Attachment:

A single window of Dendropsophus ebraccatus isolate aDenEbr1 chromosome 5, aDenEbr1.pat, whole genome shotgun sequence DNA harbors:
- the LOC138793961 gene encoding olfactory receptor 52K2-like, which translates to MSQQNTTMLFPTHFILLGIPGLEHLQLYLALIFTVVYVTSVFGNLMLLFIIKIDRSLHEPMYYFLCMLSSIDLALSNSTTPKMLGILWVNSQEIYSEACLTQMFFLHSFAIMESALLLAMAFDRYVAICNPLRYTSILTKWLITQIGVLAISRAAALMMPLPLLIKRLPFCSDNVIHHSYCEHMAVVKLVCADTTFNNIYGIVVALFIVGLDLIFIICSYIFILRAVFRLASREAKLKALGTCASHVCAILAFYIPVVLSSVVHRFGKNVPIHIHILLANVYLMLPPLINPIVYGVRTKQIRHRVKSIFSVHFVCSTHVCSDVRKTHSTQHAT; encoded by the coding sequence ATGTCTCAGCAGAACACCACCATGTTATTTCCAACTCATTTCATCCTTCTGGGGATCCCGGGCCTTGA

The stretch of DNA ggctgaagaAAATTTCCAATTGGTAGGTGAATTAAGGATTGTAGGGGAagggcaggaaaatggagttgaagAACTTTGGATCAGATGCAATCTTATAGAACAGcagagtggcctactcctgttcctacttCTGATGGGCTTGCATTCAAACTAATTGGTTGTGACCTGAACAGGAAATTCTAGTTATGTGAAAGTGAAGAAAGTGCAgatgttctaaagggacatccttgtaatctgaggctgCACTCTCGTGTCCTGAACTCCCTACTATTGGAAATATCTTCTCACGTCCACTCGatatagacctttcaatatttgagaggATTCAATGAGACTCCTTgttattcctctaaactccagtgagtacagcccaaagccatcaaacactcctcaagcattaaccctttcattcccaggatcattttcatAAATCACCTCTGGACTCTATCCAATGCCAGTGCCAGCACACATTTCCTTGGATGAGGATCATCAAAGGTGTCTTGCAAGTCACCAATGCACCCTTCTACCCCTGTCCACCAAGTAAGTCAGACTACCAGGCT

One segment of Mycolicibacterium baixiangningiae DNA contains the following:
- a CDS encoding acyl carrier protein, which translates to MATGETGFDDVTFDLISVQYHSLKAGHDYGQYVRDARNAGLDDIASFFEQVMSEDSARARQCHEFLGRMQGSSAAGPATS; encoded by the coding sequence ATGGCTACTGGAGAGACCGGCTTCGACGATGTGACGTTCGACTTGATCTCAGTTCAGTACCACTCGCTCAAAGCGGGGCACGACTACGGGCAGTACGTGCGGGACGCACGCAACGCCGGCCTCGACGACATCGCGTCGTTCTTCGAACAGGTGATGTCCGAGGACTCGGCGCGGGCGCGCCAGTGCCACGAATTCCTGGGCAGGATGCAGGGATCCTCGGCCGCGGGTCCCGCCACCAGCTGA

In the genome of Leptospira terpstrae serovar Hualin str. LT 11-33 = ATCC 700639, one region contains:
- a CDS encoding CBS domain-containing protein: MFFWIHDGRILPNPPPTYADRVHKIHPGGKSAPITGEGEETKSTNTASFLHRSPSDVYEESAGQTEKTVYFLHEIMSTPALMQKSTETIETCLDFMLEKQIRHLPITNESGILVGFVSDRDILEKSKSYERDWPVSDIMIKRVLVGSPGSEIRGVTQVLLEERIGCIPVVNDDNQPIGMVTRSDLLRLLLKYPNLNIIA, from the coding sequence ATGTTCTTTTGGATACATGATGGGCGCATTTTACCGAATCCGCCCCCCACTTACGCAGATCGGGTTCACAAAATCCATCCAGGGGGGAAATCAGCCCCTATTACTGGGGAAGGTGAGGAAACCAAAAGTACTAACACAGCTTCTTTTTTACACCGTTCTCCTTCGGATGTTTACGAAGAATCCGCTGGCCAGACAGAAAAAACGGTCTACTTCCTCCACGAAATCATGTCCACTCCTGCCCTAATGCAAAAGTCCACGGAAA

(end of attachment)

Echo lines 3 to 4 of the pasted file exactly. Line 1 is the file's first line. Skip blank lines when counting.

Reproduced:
The stretch of DNA ggctgaagaAAATTTCCAATTGGTAGGTGAATTAAGGATTGTAGGGGAagggcaggaaaatggagttgaagAACTTTGGATCAGATGCAATCTTATAGAACAGcagagtggcctactcctgttcctacttCTGATGGGCTTGCATTCAAACTAATTGGTTGTGACCTGAACAGGAAATTCTAGTTATGTGAAAGTGAAGAAAGTGCAgatgttctaaagggacatccttgtaatctgaggctgCACTCTCGTGTCCTGAACTCCCTACTATTGGAAATATCTTCTCACGTCCACTCGatatagacctttcaatatttgagaggATTCAATGAGACTCCTTgttattcctctaaactccagtgagtacagcccaaagccatcaaacactcctcaagcattaaccctttcattcccaggatcattttcatAAATCACCTCTGGACTCTATCCAATGCCAGTGCCAGCACACATTTCCTTGGATGAGGATCATCAAAGGTGTCTTGCAAGTCACCAATGCACCCTTCTACCCCTGTCCACCAAGTAAGTCAGACTACCAGGCT

One segment of Mycolicibacterium baixiangningiae DNA contains the following: